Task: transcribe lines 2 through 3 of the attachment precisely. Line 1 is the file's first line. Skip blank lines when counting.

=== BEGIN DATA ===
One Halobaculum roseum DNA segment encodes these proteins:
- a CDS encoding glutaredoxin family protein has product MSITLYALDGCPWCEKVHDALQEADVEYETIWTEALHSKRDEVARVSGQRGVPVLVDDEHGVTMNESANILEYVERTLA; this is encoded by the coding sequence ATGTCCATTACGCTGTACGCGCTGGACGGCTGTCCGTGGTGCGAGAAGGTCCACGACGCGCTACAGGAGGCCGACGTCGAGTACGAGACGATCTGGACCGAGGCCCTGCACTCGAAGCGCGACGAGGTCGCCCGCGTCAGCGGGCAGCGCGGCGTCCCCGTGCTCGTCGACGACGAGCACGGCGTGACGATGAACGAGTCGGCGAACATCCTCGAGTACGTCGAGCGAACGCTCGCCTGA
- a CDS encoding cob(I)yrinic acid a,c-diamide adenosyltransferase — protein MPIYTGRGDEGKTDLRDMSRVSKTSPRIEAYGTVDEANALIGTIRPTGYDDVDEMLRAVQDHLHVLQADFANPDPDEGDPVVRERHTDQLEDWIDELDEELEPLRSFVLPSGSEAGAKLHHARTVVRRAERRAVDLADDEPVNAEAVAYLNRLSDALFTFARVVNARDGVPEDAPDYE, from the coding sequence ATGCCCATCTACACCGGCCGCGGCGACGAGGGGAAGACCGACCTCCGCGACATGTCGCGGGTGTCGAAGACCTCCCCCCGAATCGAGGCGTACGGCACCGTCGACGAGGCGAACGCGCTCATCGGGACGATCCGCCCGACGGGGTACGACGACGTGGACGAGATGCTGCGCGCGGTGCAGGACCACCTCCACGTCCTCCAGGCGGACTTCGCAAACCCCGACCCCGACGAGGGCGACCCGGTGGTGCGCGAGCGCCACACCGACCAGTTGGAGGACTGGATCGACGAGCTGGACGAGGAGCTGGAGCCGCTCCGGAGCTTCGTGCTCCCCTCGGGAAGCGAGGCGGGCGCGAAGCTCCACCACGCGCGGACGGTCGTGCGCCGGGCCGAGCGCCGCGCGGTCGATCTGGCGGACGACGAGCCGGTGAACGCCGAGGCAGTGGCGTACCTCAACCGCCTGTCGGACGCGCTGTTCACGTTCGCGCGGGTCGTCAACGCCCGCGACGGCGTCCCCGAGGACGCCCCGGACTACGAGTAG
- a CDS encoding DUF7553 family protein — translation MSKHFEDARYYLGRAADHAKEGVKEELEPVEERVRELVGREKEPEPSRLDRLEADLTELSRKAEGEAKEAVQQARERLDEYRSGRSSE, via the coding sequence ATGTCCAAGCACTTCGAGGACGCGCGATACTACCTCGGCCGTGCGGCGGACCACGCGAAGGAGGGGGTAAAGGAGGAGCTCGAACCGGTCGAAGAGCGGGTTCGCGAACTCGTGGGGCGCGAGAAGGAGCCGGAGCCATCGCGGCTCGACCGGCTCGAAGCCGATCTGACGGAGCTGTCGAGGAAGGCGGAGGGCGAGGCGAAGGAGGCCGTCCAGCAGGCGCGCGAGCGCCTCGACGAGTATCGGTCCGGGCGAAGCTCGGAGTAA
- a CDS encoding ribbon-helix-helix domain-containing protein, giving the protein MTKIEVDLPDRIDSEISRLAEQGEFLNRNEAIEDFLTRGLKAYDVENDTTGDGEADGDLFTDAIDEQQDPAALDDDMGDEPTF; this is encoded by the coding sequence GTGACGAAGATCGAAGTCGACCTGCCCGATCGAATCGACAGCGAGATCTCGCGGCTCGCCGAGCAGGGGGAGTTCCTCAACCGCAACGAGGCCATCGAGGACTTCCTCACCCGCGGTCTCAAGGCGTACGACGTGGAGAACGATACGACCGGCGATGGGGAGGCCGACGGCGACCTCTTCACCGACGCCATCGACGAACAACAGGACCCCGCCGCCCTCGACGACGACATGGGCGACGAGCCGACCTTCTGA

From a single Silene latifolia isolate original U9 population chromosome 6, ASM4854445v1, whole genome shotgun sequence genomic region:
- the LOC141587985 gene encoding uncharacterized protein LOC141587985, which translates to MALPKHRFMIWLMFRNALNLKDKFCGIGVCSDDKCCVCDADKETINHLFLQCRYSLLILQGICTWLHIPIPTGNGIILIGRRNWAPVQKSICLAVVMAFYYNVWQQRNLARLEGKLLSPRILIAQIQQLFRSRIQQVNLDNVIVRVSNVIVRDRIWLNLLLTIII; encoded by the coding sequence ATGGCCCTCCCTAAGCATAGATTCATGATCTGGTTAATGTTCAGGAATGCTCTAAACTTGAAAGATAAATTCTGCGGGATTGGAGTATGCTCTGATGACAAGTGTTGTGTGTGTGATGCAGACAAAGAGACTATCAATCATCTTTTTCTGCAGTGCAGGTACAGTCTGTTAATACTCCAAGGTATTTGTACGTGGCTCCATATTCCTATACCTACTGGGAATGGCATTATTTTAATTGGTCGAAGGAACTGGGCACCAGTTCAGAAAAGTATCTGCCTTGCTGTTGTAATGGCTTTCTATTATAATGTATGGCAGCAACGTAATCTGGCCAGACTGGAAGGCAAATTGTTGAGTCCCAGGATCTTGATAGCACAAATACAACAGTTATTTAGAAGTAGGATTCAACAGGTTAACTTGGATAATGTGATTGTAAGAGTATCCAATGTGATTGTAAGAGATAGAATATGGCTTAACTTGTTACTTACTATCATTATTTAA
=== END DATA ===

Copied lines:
- a CDS encoding glutaredoxin family protein has product MSITLYALDGCPWCEKVHDALQEADVEYETIWTEALHSKRDEVARVSGQRGVPVLVDDEHGVTMNESANILEYVERTLA; this is encoded by the coding sequence ATGTCCATTACGCTGTACGCGCTGGACGGCTGTCCGTGGTGCGAGAAGGTCCACGACGCGCTACAGGAGGCCGACGTCGAGTACGAGACGATCTGGACCGAGGCCCTGCACTCGAAGCGCGACGAGGTCGCCCGCGTCAGCGGGCAGCGCGGCGTCCCCGTGCTCGTCGACGACGAGCACGGCGTGACGATGAACGAGTCGGCGAACATCCTCGAGTACGTCGAGCGAACGCTCGCCTGA
- a CDS encoding cob(I)yrinic acid a,c-diamide adenosyltransferase — protein MPIYTGRGDEGKTDLRDMSRVSKTSPRIEAYGTVDEANALIGTIRPTGYDDVDEMLRAVQDHLHVLQADFANPDPDEGDPVVRERHTDQLEDWIDELDEELEPLRSFVLPSGSEAGAKLHHARTVVRRAERRAVDLADDEPVNAEAVAYLNRLSDALFTFARVVNARDGVPEDAPDYE, from the coding sequence ATGCCCATCTACACCGGCCGCGGCGACGAGGGGAAGACCGACCTCCGCGACATGTCGCGGGTGTCGAAGACCTCCCCCCGAATCGAGGCGTACGGCACCGTCGACGAGGCGAACGCGCTCATCGGGACGATCCGCCCGACGGGGTACGACGACGTGGACGAGATGCTGCGCGCGGTGCAGGACCACCTCCACGTCCTCCAGGCGGACTTCGCAAACCCCGACCCCGACGAGGGCGACCCGGTGGTGCGCGAGCGCCACACCGACCAGTTGGAGGACTGGATCGACGAGCTGGACGAGGAGCTGGAGCCGCTCCGGAGCTTCGTGCTCCCCTCGGGAAGCGAGGCGGGCGCGAAGCTCCACCACGCGCGGACGGTCGTGCGCCGGGCCGAGCGCCGCGCGGTCGATCTGGCGGACGACGAGCCGGTGAACGCCGAGGCAGTGGCGTACCTCAACCGCCTGTCGGACGCGCTGTTCACGTTCGCGCGGGTCGTCAACGCCCGCGACGGCGTCCCCGAGGACGCCCCGGACTACGAGTAG